Each of these coverage provisions is qualified by the following "Additional Conditions" appearing shortly after the coverage provisions:
You agree to institute and maintain the following procedures in connection with mortgaged property covered by this insurance. Coverage does not apply on any mortgaged property for which you fail to follow these procedures.
There then follow statements of the five Additional Conditions. The first makes coverage conditional on Century's including in its
mortgage agreement a requirement that at least fire and extended coverage insurance shall [be] maintained by the mortgagor in which you are named as the mortgagee for the amount of the mortgage balance * * * *
The second Additional Condition reads in its entirety:
VERIFY THE MORTGAGOR'S COMPLIANCE.
You will at the mortgage closing when you pay on behalf of the mortgagor, verify the actual existence of valid insurance and record the amount, name of insurance company, policy number, and agent.
The remaining three Additional Conditions require Century to notify Federal of a change of escrow procedures; to send its mortgagors, at least annually, written reminders of their obligation to keep the required insurance in force; and to prevent insurance from lapsing by procuring insurance if Century receives information that a mortgagor's insurance is about to terminate.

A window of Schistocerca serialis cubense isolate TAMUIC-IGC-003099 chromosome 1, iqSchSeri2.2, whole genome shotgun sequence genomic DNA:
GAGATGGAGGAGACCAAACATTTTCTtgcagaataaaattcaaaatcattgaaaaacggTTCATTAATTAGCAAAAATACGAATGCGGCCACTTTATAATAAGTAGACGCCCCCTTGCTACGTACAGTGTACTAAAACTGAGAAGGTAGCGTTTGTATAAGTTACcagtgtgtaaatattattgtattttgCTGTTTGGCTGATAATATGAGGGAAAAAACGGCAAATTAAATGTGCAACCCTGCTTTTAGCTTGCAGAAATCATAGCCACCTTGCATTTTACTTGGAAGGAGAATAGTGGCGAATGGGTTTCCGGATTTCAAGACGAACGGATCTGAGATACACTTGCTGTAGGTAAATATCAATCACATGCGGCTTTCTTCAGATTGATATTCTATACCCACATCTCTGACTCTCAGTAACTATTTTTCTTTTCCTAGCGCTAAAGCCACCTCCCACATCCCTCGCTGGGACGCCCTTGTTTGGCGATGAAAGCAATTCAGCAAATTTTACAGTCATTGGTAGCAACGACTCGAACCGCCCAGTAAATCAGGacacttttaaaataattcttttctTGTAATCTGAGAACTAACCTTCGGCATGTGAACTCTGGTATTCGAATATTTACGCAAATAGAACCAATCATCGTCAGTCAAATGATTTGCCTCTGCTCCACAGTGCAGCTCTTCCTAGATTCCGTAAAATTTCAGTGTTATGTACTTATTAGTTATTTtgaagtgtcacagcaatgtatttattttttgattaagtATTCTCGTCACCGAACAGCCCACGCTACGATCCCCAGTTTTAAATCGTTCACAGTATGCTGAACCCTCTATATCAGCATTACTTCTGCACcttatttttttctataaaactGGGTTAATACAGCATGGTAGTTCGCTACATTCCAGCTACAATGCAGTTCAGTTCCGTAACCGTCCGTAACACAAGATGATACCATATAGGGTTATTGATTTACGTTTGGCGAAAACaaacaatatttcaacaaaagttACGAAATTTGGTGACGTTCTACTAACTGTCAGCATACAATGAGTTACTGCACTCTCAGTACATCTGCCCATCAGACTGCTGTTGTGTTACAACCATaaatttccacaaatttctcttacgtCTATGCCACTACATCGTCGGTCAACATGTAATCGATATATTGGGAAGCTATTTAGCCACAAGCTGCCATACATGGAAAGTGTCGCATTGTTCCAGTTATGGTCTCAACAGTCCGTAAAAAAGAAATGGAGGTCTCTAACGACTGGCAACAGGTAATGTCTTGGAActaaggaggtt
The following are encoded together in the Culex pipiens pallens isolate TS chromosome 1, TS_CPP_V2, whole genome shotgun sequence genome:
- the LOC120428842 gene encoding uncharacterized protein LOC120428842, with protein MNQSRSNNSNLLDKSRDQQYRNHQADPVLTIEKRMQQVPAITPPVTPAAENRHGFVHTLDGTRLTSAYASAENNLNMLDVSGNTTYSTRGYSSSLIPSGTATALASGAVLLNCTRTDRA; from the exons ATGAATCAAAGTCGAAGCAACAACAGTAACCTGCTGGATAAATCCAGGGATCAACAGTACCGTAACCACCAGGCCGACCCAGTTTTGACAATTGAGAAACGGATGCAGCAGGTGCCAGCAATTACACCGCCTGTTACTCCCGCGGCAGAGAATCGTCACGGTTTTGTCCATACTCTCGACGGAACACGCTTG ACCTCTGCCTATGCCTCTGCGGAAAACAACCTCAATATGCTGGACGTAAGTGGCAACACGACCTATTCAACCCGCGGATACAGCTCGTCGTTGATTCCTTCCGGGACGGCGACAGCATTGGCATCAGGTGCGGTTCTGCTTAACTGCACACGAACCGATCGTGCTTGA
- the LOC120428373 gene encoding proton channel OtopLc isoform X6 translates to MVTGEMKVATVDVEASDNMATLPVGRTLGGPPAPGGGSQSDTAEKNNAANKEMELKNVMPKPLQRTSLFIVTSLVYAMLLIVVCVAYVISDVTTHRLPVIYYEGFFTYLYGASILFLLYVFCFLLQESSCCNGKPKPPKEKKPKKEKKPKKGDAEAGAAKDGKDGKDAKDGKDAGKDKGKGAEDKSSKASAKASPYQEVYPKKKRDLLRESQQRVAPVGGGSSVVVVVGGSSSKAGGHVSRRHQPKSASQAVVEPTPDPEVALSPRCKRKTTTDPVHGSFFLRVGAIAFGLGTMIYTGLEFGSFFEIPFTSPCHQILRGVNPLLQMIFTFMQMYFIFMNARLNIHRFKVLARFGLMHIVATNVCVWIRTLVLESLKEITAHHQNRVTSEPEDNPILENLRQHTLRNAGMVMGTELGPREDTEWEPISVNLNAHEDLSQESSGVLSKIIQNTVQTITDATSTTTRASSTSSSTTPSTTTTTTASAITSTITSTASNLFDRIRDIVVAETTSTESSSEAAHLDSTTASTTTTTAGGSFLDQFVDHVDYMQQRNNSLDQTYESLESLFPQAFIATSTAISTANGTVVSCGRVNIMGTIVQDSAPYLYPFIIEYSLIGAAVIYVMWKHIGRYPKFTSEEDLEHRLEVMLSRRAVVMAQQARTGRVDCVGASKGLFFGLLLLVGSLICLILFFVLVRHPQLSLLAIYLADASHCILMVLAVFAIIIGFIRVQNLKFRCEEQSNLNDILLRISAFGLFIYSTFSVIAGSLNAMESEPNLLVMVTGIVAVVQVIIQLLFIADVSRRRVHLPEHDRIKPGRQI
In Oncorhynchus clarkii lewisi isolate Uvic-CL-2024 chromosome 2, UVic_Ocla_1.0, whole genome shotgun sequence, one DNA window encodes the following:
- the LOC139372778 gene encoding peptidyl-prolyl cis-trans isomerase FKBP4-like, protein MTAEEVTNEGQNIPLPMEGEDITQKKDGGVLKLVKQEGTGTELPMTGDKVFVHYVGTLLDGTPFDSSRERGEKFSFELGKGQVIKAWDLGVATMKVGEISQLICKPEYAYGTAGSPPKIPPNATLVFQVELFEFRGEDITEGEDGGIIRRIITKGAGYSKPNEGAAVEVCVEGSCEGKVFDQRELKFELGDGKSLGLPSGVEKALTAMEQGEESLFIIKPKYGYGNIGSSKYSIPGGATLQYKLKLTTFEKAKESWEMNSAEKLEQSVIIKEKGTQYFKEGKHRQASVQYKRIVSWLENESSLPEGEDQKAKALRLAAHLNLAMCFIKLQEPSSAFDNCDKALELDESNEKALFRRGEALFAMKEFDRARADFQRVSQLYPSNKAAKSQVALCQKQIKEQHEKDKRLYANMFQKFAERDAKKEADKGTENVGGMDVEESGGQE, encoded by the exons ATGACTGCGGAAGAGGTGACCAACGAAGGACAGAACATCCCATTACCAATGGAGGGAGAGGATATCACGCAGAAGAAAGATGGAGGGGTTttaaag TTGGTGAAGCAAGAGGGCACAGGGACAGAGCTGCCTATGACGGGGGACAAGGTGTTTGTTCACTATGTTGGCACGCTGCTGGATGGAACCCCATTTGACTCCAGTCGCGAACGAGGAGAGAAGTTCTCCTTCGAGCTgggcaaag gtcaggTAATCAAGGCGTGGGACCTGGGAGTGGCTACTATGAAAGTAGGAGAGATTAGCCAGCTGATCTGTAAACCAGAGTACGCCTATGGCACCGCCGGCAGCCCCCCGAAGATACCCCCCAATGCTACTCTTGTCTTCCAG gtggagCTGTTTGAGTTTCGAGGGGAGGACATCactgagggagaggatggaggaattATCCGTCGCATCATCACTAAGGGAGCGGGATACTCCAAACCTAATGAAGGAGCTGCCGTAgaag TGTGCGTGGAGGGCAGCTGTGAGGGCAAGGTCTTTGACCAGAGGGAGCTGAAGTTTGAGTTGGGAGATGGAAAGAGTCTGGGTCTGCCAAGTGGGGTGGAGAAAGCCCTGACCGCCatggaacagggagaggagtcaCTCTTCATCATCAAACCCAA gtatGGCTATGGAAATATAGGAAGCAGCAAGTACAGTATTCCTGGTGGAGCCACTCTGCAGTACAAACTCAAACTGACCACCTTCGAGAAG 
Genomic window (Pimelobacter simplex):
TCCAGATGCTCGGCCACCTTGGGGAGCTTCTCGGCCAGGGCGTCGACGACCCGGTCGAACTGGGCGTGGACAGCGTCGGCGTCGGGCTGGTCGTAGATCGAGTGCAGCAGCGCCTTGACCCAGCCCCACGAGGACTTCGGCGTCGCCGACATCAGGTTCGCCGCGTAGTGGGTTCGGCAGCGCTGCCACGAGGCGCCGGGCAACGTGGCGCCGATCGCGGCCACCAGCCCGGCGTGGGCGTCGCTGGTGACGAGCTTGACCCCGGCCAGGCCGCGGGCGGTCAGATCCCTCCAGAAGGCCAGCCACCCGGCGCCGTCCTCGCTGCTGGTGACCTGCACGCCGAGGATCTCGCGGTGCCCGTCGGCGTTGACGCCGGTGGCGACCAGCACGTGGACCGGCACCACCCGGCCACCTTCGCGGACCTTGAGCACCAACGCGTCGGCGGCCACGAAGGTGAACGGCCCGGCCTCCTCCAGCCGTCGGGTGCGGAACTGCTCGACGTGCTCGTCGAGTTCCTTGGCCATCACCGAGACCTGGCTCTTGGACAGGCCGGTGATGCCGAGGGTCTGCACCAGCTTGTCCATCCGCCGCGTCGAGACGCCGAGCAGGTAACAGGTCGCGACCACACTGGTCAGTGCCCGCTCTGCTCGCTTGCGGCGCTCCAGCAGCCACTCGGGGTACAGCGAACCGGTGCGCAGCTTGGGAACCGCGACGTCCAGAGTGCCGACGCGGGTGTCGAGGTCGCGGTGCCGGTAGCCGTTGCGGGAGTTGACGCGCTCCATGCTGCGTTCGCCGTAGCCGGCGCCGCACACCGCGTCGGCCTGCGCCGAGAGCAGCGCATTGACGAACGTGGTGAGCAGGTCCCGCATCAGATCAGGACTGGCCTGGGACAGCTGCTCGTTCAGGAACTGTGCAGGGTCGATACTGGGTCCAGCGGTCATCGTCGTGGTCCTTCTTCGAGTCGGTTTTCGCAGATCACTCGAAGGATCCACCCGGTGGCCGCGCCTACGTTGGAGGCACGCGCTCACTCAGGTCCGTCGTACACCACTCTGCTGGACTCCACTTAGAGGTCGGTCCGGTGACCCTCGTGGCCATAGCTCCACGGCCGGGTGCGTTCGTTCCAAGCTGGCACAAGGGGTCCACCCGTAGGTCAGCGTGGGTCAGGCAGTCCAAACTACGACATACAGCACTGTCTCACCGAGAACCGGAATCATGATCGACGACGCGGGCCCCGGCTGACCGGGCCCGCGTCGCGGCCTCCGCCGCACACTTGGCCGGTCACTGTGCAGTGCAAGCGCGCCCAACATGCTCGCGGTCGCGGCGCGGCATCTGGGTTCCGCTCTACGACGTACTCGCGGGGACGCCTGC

Federal's primary basis for declining coverage was Century's failure to verify, at the mortgage closing, Shepherd's compliance with the requirement in the loan agreement that he obtain hazard insurance on the property. There is no dispute that Century did not "verify the actual existence of valid insurance[.]" either at the closing or at any time thereafter, when making disbursements.
As noted previously, the trial court granted summary judgment to Federal. Its primary reason for doing so was: "A fair reading of the policy is that Federal agreed to insure Century in the event of a loss because of a loss or lapse of insurance and not in the event a loss occurred because of the failure to obtain insurance in the first place." As for the condition that Century verify Shepherd's compliance with the requirement that he obtain hazard insurance, the court said in its order: "The condition corroborates the court's view that the failure of Century to obtain or confirm insurance coverage on the mortgaged premises was not a risk to be covered by Federal but a fundamental premise for insurance coverage."
On appeal, Century attacks these conclusions, arguing that the verification condition irreconcilably conflicts with the insuring clauses or at least creates such an ambiguity that the policy should be construed in favor of the insured so as to afford coverage for the loss of its "mortgage holder's interest." Century also asserts (though its briefs are not clear whether this is an additional or an alternative contention) that the policy, either through Coverage D quoted above or through the "General Liability" provisions, obligates Federal to defend the Shepherd lawsuit and indemnify Century for any damages ultimately imposed in that lawsuit. We consider first the availability of coverage for Century's loss of its mortgage holder's interest due to the perils described in Coverages A and B of the Mortgage Holder's Insurance section of the policy.